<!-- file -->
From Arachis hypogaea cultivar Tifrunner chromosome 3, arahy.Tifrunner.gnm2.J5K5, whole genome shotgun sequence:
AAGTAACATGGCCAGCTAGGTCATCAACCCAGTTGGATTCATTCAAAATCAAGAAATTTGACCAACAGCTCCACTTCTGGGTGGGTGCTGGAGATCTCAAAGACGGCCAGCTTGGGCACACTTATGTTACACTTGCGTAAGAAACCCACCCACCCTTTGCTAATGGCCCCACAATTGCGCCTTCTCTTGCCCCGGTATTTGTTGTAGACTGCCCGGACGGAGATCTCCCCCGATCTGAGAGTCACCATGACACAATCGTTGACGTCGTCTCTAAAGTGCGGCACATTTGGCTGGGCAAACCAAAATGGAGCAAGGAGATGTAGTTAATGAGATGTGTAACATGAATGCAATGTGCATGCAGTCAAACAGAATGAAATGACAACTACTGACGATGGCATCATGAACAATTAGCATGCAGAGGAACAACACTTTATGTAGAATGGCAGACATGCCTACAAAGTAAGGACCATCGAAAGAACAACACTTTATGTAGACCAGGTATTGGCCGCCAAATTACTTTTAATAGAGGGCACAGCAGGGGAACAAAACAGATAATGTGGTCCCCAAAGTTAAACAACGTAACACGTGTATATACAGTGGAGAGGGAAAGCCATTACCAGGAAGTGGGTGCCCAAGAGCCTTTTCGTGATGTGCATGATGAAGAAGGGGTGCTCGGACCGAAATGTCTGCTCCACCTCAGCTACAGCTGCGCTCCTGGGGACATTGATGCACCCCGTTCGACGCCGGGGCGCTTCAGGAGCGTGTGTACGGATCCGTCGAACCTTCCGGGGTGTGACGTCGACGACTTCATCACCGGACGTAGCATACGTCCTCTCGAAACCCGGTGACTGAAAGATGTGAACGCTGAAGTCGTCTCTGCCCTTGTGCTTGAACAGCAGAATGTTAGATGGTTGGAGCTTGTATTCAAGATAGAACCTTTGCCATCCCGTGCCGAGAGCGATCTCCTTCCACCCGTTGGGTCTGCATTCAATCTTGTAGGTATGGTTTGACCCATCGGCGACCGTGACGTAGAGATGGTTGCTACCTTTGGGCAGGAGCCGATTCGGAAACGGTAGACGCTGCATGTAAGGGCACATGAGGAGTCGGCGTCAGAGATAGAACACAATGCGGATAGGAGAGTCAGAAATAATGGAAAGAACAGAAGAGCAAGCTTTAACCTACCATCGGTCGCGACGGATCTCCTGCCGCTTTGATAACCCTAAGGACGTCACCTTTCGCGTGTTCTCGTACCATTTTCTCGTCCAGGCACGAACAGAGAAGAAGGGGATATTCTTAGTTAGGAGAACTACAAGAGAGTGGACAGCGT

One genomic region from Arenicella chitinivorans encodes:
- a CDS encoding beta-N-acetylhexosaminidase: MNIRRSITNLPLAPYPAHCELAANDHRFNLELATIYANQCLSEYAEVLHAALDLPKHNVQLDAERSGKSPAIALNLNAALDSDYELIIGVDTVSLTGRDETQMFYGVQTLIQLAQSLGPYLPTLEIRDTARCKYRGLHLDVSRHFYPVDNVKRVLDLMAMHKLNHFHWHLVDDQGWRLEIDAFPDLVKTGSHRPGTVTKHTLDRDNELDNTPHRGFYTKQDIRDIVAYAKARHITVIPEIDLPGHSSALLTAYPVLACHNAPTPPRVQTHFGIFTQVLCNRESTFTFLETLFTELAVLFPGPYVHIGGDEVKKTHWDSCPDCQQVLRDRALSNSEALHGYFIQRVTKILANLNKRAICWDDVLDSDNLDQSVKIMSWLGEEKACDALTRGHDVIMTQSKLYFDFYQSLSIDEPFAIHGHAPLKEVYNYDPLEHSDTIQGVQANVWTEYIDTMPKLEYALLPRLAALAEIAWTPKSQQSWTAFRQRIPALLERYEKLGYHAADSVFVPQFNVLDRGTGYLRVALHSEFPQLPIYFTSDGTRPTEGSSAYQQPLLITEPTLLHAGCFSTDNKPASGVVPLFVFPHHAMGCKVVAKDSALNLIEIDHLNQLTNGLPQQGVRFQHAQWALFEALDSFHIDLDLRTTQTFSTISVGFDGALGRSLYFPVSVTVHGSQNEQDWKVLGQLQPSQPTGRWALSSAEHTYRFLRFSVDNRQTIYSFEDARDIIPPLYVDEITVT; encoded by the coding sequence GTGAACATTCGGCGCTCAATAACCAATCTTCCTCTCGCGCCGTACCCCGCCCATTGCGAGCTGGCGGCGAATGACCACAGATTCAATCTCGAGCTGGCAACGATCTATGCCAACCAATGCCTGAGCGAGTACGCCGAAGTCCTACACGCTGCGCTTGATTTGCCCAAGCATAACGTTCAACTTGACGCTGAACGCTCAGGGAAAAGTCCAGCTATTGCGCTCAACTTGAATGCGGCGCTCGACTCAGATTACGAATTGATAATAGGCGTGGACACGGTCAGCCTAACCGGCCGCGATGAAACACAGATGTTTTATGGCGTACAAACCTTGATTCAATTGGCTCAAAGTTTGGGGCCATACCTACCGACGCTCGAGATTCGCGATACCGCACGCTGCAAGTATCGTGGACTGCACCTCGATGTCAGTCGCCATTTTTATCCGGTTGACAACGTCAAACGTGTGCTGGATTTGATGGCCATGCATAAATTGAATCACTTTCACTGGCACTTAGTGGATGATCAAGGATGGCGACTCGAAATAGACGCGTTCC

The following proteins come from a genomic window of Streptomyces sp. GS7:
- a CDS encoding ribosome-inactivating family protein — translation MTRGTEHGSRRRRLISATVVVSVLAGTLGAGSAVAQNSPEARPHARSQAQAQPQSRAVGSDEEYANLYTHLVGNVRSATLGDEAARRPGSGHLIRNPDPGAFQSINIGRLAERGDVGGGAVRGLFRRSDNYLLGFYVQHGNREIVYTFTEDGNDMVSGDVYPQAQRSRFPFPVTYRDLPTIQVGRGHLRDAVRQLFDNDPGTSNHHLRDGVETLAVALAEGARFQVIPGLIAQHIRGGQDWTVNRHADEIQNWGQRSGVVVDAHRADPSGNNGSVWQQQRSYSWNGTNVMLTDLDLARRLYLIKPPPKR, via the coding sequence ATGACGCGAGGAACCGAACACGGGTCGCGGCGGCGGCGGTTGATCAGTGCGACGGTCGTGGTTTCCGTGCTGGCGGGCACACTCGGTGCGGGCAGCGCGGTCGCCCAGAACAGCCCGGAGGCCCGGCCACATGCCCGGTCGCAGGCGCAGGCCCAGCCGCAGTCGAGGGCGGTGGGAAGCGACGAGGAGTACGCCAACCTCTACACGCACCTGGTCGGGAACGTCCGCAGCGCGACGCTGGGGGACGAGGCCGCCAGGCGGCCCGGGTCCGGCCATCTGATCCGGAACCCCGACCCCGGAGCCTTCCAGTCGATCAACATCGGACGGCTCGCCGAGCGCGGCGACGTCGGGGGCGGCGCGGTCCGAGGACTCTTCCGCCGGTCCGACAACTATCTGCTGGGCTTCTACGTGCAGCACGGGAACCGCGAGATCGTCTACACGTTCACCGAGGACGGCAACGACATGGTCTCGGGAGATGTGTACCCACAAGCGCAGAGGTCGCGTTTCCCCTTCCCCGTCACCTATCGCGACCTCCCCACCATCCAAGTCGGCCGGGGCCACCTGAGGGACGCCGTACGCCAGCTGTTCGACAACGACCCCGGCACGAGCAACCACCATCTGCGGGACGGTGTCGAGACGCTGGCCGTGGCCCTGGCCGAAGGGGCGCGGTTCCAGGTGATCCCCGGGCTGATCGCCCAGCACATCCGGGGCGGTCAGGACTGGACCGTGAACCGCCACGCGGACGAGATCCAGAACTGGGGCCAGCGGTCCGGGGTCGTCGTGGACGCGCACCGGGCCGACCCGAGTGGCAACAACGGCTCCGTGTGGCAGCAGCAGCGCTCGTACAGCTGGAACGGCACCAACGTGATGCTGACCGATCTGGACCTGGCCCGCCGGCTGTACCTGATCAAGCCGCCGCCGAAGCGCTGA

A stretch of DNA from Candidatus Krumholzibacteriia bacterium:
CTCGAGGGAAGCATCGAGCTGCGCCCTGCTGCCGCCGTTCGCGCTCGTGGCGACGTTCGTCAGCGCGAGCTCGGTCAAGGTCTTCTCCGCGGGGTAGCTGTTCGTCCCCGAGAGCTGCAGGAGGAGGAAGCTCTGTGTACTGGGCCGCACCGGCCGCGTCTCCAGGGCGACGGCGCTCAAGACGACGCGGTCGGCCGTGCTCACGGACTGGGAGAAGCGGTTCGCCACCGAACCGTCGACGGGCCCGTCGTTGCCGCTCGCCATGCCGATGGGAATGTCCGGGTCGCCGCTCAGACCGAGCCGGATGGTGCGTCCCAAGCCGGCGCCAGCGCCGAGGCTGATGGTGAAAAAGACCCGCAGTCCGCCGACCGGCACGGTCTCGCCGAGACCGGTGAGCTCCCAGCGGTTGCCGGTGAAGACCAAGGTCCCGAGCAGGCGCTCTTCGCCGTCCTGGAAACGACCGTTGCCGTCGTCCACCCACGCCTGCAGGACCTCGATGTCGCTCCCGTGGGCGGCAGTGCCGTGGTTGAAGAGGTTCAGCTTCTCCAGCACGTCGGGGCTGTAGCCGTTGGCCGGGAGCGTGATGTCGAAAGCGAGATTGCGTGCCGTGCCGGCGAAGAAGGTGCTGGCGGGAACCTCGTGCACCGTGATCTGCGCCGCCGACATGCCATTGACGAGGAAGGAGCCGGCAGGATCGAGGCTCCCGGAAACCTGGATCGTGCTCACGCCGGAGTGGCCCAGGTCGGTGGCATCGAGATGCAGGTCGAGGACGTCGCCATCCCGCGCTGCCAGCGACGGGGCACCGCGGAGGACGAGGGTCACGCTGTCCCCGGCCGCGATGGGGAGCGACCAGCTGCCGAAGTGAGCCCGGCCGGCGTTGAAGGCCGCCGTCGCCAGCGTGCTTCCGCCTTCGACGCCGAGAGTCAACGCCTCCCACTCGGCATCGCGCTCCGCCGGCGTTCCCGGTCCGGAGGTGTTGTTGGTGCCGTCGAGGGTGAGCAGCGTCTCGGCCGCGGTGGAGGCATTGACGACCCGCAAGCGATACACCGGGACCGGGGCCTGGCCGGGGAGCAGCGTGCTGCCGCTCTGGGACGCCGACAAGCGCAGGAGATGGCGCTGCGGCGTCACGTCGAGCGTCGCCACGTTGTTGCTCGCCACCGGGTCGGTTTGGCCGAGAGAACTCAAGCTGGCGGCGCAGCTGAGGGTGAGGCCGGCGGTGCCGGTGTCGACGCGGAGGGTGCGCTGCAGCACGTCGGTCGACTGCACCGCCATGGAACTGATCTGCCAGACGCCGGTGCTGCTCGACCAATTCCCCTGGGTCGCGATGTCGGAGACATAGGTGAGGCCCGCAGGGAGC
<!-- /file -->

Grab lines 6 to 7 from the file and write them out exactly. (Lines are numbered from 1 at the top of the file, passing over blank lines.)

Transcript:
- a CDS encoding ribosome-inactivating family protein — translation MTRGTEHGSRRRRLISATVVVSVLAGTLGAGSAVAQNSPEARPHARSQAQAQPQSRAVGSDEEYANLYTHLVGNVRSATLGDEAARRPGSGHLIRNPDPGAFQSINIGRLAERGDVGGGAVRGLFRRSDNYLLGFYVQHGNREIVYTFTEDGNDMVSGDVYPQAQRSRFPFPVTYRDLPTIQVGRGHLRDAVRQLFDNDPGTSNHHLRDGVETLAVALAEGARFQVIPGLIAQHIRGGQDWTVNRHADEIQNWGQRSGVVVDAHRADPSGNNGSVWQQQRSYSWNGTNVMLTDLDLARRLYLIKPPPKR, via the coding sequence ATGACGCGAGGAACCGAACACGGGTCGCGGCGGCGGCGGTTGATCAGTGCGACGGTCGTGGTTTCCGTGCTGGCGGGCACACTCGGTGCGGGCAGCGCGGTCGCCCAGAACAGCCCGGAGGCCCGGCCACATGCCCGGTCGCAGGCGCAGGCCCAGCCGCAGTCGAGGGCGGTGGGAAGCGACGAGGAGTACGCCAACCTCTACACGCACCTGGTCGGGAACGTCCGCAGCGCGACGCTGGGGGACGAGGCCGCCAGGCGGCCCGGGTCCGGCCATCTGATCCGGAACCCCGACCCCGGAGCCTTCCAGTCGATCAACATCGGACGGCTCGCCGAGCGCGGCGACGTCGGGGGCGGCGCGGTCCGAGGACTCTTCCGCCGGTCCGACAACTATCTGCTGGGCTTCTACGTGCAGCACGGGAACCGCGAGATCGTCTACACGTTCACCGAGGACGGCAACGACATGGTCTCGGGAGATGTGTACCCACAAGCGCAGAGGTCGCGTTTCCCCTTCCCCGTCACCTATCGCGACCTCCCCACCATCCAAGTCGGCCGGGGCCACCTGAGGGACGCCGTACGCCAGCTGTTCGACAACGACCCCGGCACGAGCAACCACCATCTGCGGGACGGTGTCGAGACGCTGGCCGTGGCCCTGGCCGAAGGGGCGCGGTTCCAGGTGATCCCCGGGCTGATCGCCCAGCACATCCGGGGCGGTCAGGACTGGACCGTGAACCGCCACGCGGACGAGATCCAGAACTGGGGCCAGCGGTCCGGGGTCGTCGTGGACGCGCACCGGGCCGACCCGAGTGGCAACAACGGCTCCGTGTGGCAGCAGCAGCGCTCGTACAGCTGGAACGGCACCAACGTGATGCTGACCGATCTGGACCTGGCCCGCCGGCTGTACCTGATCAAGCCGCCGCCGAAGCGCTGA

A stretch of DNA from Candidatus Krumholzibacteriia bacterium: